=Report= Conveying the Simple Humanity in us All: The Yasugibushi and Dojou-sukui Expereince
This article below introduces the remarks and comments written by CIR (Cordinator of International Relations) of Shimane Prefectural Government who visited Yasugibushi show and tried Dojou-sukui dancing.
One of Shimane Prefecture’s traditional performance arts is called “dojou-sukui” (the loach-scooping dance), a humorous dance that is combined with the resounding rhythm of the shamisen and drums of the resounding folk song, Yasugibushi.
We were able to enjoy hearing Yasugibushi live at the place of its origin, and learn how to do the male portion of the dojou-sukui dance while receiving instruction from a professional dancer at the Yasugibushi Performance Hall.
Though there is both male and female dance within dojou-sukui, the male dance is well known for its comical facial expressions and movements all over Japan and people from various places visit to enjoy this dance.
Well then, let’s first take a look at the outfits that the dancers wear. There’s the kimono with a splash pattern, a cloth called “tenugui” wrapped around their head and there’s something attached to their noses. There are many people who think that it is a 5 Yen coin, but they are actually real copper coins that were used during the Edo period!
There are a number of theories regarding why the dancers attach the coin to their noses, but it is a comical dance, so it wouldn’t be too far-fetched to say that it is because they want the audience to laugh.
Ok, now let’s take a look at the dance. The dancers attach a small wicker basket for storing the loaches to their waist, wear a wicker draining basket on their head, and walk onstage while thrusting their pelvises. They take off the draining basket and first show off a wide grin to the audience. Then, they search for loaches, scoop them up when they find them, get rid of the mud and dirt that they scoop up with the loaches, and finally slide the loaches into the small wicker basket. When they do this series of movements, one can vividly picture them scooping up loaches. At the end, they shout “ARA, EH-SASSA!” while exiting the stage.
The dojou-sukui dance is joined by the Yasugibushi folk song, making the experience even more enjoyable. This time we were taught many things about Yasugibushi by Ms. Iemoto Watanabe Oito the Fourth.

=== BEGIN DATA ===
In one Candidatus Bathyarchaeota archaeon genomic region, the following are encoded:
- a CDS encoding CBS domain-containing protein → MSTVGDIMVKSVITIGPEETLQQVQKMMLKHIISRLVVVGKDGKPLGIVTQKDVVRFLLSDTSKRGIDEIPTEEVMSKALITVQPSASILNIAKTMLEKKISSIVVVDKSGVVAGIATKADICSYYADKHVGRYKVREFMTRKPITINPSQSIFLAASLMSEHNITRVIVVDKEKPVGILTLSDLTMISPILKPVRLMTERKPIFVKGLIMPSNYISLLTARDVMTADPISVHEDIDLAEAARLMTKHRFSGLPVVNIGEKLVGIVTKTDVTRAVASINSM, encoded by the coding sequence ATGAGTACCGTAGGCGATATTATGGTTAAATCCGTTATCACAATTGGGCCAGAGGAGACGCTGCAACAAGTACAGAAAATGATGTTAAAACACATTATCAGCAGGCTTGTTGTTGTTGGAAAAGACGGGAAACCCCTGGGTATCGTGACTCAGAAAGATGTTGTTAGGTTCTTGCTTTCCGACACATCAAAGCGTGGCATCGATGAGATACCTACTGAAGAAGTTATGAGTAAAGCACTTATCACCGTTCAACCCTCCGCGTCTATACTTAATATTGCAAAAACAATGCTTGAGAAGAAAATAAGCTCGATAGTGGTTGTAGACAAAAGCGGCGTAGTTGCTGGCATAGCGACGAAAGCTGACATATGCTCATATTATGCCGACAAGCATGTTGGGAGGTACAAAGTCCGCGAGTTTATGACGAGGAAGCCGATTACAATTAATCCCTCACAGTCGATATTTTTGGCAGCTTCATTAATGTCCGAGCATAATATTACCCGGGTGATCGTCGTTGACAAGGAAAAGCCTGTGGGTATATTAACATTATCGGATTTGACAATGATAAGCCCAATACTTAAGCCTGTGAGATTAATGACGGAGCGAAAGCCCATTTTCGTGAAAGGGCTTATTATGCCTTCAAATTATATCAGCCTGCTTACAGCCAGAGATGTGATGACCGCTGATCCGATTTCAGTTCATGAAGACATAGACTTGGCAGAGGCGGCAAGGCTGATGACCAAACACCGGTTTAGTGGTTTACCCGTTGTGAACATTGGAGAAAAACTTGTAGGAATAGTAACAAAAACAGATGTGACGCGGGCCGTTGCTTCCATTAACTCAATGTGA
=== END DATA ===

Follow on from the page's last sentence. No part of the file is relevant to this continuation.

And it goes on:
The song that is sung can be made to have a positive atmosphere, but it can also be made into a requiem, there are many lyrics for the song, and it can also be improvised according to the situation. It is very rare.
There are 3 grand competitions in a year for Yasugibushi: The “First Performance of the Year” competition, the “Oito Festival,” and the “Yasuibushi National Championship.”
Ms. Iemoto has performed not only in Japan, but also in China, Russia, America, and more. Even if the audience doesn’t understand the words, they could sympathize with performance arts that overflow with a simple humanity, such as a beautiful song and a fun dance.
This is the story of the origin of the Dojou-sukui dance:
In the past Yasugi Port was very prosperous, being the place where rice and metal were exported, and it appears that there were many drinking parties.
The youth from the neighboring districts would scoop loaches from the small rivers and eat them as snacks to go along with their drinks. When they danced a dance similar to the act of scooping loaches, they received enthusiastic applause from the crowd. This dance went well with Yasugibushi, and wherever you could hear a Yasugibushi performance, you could also watch the Dojou-sukui dance.
Apparently, Yasugibushi continued to develop and spread throughout the general public.
Loaches are abundant with Vitamin D and good quality protein, so it is said that they are good for your health. Yasugi city is the prominent location for breeding loaches, with about 4 tons of loaches bred in one year.
You can eat various dishes featuring loaches such as a loach hotpot, or fried loaches at the “Dojou Pavilion,” of the Yasugibushi Performance Hall.
Receiving Certificate of Completion
It was a short time, but when I tried to mimic the comical expressions and movements, I became engrossed in the experience. When we finished learning, we received Certificates of Completion, and fun memories.
Place she visited:
Yasugibushi Performance Hall
534, Furukawacho, Yasugi City, Shimane 692-0064
Join in merry humorous Dojou-sukui workshops here!